# k-Core

## Problem Description

k-Core Decomposition is an application on undirected graphs that finds the k-Core in a graph. A k-Core is defined as a subgraph of a graph in which all vertices of degree less than k have been removed from the graph. The remaining nodes must all have a degree of at least k. This calculation is accomplished by incrementally removing nodes with degree less than k (which in turn lowers the degree of remaining nodes) until no more nodes are removed.

## Algorithm

Our k-Core supports both execution models: bulk-synchronous parallel (BSP) and bulk-asynchronous parallel (BASP). For the computation phase in both the execution models, we remove nodes with a degree less than k from consideration when counting degrees for other graphs. This process is repeated until no node is removed. For BSP execution model, the execution occurs in rounds: computation followed by a bulk synchronous communication. In BASP execution model, the notion of rounds is eliminated, and a host performs computation at its own pace while an underlying messaging system ingests messages from remote hosts and incorporates boundary node label updates into the local partition of the graph.

We have two variants for computation phase: push and pull. In the push variant, when a node is removed from the graph, it decrements the degree of its neighbors. In the pull variant, a node checks its neighbors to see if any node has been removed in the previous round and decrements its degree for every newly decremented node. Pseudocode follows:

 1 2 3 4 5 6 7 8 9 for (node n in graph) { if (n alive last round) { if (n is marked removed) { for (neighbor a of node n) { a.degree-- } } } }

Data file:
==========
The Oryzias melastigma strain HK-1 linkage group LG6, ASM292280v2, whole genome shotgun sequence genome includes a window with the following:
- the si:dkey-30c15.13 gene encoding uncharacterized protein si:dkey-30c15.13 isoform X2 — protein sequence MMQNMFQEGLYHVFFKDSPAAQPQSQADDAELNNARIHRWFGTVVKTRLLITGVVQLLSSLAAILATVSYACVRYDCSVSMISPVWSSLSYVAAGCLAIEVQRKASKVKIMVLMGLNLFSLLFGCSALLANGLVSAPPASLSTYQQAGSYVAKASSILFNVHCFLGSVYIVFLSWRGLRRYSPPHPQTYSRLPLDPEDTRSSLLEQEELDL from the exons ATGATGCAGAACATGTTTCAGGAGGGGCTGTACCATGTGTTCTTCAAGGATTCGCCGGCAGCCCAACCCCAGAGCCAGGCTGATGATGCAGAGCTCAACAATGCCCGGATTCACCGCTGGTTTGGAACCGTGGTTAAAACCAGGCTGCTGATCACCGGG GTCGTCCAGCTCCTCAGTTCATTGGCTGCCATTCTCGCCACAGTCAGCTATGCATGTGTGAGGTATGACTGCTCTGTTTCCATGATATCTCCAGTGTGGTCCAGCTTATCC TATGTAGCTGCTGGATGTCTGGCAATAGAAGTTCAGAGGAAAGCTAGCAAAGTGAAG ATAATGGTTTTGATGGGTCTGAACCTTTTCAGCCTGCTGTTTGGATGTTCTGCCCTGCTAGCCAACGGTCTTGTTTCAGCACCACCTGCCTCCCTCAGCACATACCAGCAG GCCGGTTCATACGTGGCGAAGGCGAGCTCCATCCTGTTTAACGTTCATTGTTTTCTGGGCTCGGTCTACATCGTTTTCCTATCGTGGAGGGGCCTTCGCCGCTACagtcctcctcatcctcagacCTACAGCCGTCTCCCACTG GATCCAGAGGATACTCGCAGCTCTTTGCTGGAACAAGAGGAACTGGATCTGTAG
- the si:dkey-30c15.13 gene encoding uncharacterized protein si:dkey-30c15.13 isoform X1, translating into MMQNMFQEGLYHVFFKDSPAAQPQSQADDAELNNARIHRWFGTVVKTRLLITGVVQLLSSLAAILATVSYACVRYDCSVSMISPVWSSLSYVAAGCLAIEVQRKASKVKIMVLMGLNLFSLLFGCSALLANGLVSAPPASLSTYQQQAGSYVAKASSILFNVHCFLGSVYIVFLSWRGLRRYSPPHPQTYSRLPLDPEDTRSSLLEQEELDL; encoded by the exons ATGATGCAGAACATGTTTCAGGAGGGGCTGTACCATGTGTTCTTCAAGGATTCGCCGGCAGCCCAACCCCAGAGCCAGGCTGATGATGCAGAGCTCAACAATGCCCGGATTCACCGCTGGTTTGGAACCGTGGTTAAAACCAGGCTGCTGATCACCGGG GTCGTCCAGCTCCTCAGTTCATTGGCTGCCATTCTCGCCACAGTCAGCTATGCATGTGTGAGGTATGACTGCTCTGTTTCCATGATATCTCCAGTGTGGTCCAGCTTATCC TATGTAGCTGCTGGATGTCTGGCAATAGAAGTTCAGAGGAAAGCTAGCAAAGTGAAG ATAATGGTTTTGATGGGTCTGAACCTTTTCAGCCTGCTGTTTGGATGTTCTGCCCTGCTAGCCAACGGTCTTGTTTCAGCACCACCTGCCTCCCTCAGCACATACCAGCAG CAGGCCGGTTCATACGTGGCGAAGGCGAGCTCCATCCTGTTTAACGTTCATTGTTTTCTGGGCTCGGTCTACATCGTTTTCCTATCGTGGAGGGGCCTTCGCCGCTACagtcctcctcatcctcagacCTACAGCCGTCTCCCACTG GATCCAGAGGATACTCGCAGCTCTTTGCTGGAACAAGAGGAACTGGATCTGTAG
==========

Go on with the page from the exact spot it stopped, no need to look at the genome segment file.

Figure 1: Pseudocode for k-Core Push computation

 1 2 3 4 5 6 7 8 9 for (node n in graph) { for (neighbor a of node n) { if (a alive last round) { if (a is marked removed) { n.degree-- } } } }

Figure 2: Pseudocode for k-Core Pull computation

## Performance

The graph below shows the strong scaling of kcore-push using both Bulk Synchronous Parallel (Gluon-Sync) and Bulk-Asynchronous Parallel (Gluon-Async) execution models which use a Gluon communication substrate. The experiments were conducted on Stampede Cluster (Stampede2), which is connected through Intel Omni-Path Architecture (peak bandwidth of 100Gbps). Each node has 2 Intel Xeon Platinum 8160 “Skylake” CPUs with 24 cores per CPU and 192GB DDR4 RAM. We use up to 128 CPU machines, each with 48 threads. We run on 4 graphs: clueweb12, uk14, wdc14, and wdc12. Most are real-world web-crawls: the web data commons hyperlink graph. wdc12, is the largest publicly available dataset. wdc14, clueweb12, and uk14 are all other large web-crawls. The graph below shows scaling on up to 64 Tesla P100 GPUs on the Bridges cluster at the Pittsbugh Supercomputing Center. The GPUs are on 32 machines connected with the Intel Omni-Path Architecture, and each machine has 2 Intel Broadwell E5-2683 v4 CPUs. friendster and twitter50 are social network graphs, and uk07 is a webcrawl.